- Ironically, the Trope Namer, John Lennon's song "Working Class Hero", is a Deconstruction in which the working class are duped into feeling like heroes but at the end of the day remain in "the working-class" and never break the glass ceiling:
- Name-dropped repeatedly in Green Day's 21st Century Breakdown, in what is probably a Shout-Out to the John Lennon song (which Green Day covered a few years prior). The trope wouldn't be noticeably present otherwise.
My generation is zero
I never made it as a working class hero
- The Rolling Stones' "Salt of the Earth" is another subversion. It's sung from the perspective of wealthy middle-class liberals who lionize the working class as compliant underclasses who they have never have to interact or deal with personally:
Let's drink to the hardworking people
Let's drink to the lowly of birth
Raise your glass to the good, not the evil
Let's drink to the salt of the earth...
When I search a faceless crowd
A swirling mass of gray and black and white
They don't look real to me
In fact they look so strange...
- The Kinks wrote many songs on the theme. Their album Muswell Hillbillies generally shows how working-class people are exploited by the state with poor housing, Conspicuous Consumption and have no real liberty or freedom. The song "Uncle Son" is about a simple working-class man who is hypocritically exploited by the people who promise that they won't "forget you/when the Revolution comes":
Unionists tell you when to strike
Generals tell you when to fight
Preachers teach you wrong from right
They'll feed you when you're born
And use you all your life
- One reason why Communists will never deny that Jesus Was Way Cool is that many of them consider him the first socialist. He is the only major religious figure who is explicitly defined as either a carpenter/itinerant labourer challenging the more aristocratic gods of classical religions and the more intellectual scholar-based tradition of Jewish prophets. He also identified with the outcasts of society, the vagabonds, the prostitutes and affirmed that rich people have a hard time getting to heaven and his only violent action was removing the priests from the temple.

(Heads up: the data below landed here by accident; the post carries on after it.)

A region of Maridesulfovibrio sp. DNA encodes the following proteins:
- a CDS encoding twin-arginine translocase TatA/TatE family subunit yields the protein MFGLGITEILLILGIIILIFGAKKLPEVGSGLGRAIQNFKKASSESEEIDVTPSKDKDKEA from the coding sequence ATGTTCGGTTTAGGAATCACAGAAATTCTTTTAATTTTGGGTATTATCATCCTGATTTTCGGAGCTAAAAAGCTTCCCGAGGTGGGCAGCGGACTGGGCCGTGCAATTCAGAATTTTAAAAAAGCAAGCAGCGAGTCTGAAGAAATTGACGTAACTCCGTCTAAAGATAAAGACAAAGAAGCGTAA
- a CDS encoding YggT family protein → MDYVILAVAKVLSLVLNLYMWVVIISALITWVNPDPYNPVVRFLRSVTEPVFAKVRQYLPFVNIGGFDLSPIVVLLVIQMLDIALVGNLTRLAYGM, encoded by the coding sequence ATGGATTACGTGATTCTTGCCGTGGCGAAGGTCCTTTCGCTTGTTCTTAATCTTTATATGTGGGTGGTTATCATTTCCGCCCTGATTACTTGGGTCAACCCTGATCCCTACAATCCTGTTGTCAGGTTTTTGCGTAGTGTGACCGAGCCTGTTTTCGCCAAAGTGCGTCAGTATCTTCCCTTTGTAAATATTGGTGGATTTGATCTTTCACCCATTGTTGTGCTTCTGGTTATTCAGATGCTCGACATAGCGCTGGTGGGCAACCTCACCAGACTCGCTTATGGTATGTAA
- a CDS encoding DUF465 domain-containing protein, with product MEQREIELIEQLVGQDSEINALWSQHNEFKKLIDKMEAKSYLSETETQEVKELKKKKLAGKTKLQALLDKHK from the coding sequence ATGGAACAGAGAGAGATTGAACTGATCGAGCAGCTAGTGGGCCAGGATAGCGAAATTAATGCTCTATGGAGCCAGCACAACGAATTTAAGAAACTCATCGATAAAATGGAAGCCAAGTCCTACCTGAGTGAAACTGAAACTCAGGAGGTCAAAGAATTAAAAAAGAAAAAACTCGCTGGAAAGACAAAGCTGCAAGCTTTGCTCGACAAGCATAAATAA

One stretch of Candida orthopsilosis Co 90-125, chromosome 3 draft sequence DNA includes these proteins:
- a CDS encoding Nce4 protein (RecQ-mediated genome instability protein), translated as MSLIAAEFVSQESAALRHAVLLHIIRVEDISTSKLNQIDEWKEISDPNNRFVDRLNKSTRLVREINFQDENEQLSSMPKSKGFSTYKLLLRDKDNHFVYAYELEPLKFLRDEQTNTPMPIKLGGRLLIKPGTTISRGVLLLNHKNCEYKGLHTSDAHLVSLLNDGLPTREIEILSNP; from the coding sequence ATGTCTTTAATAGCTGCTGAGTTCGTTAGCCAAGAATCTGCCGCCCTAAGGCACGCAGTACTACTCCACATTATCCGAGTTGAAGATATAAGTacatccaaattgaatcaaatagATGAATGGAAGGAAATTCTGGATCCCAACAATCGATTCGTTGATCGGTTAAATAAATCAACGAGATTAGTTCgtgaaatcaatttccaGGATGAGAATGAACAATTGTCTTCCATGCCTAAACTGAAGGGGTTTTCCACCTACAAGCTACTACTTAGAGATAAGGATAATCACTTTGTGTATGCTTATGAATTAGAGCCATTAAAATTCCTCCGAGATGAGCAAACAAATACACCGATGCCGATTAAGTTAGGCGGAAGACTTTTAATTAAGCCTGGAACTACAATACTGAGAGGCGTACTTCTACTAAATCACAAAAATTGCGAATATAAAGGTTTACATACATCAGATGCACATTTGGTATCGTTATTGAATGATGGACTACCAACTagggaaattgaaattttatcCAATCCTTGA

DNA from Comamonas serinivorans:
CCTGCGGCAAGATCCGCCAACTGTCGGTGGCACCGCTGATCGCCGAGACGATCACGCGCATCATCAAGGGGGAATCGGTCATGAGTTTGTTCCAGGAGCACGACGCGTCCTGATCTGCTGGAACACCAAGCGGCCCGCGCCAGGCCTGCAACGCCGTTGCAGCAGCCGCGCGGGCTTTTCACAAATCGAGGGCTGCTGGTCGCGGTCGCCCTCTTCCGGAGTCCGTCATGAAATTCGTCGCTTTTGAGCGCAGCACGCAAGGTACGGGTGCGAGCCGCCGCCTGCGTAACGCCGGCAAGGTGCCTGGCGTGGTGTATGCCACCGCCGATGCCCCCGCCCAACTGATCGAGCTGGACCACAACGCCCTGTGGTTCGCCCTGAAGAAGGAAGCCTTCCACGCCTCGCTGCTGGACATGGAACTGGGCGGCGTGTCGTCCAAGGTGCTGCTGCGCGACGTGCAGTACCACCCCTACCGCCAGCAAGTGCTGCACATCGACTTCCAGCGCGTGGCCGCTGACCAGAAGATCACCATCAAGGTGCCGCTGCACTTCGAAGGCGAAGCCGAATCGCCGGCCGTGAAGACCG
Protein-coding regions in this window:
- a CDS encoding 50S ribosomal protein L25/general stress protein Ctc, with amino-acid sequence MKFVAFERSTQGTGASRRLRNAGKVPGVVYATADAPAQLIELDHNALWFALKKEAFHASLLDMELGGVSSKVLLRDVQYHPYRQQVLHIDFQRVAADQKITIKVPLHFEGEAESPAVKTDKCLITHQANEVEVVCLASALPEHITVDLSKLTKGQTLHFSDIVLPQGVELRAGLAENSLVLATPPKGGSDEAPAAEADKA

- Most Everyman Hero types in Feng Shui are this in a nutshell.
- Hunter: The Vigil: The Union are made of blue collar workers, contrasting the scholarly bent of Null Mysteriis or Thule.
- In 2nd edition Dungeons & Dragons, there is a kit (sub-class) called Peasant Hero, which lets you play as a heroic Farm Boy. Also, there is a myriad of lower-class backgrounds in 4th edition.
- Parodied all the way back in 1607 in the play Knight of the Burning Pestle, along with Chivalric Romance with a heaping side order of No Fourth Wall.
- Arthur Miller's Death of a Salesman was an attempt to make a working-class or a lower-middle class man a Tragic Hero, dramatizing the fatal pursuit of the American Dream on the part of Willy Loman as a Tragic Dream. His son is a more straightforward example especially when he tells his father, "I'm dime a dozen, Pop, and so are you."
- Atlas in BioShock. His real identity is anything but.
- More of a double subversion actually. Atlas beguiles the masses and subverts the trope, but also subverts the Self Made Man trope.
- Chris and Troy from Freedom Fighters start out as plumbers. (They are also an allusion to Mario and Luigi, as both are siblings, one is fat and the other is thin).
- In Pokemon Diamond, Pearl and Platinum, a Worker on Iron Island refers to himself as a working class hero when he challenges the player and after being defeated.
- Mario from, Super Mario Bros., remains highly original as a video-game hero. Despite being the first major video game star, and living in a fantasy world which is not realistic, he stands out as a stocky, mustached plumber in working overalls whose real powers are his ability to move with his hands and legs, as opposed to video-game heroes who are elites - soldiers, warriors, super-soldiers.
- The Nineteenth-Century Industrialist from the comic of the same name considers himself to be a working class hero. He isn't.
- The Onion: Joad Cressbeckler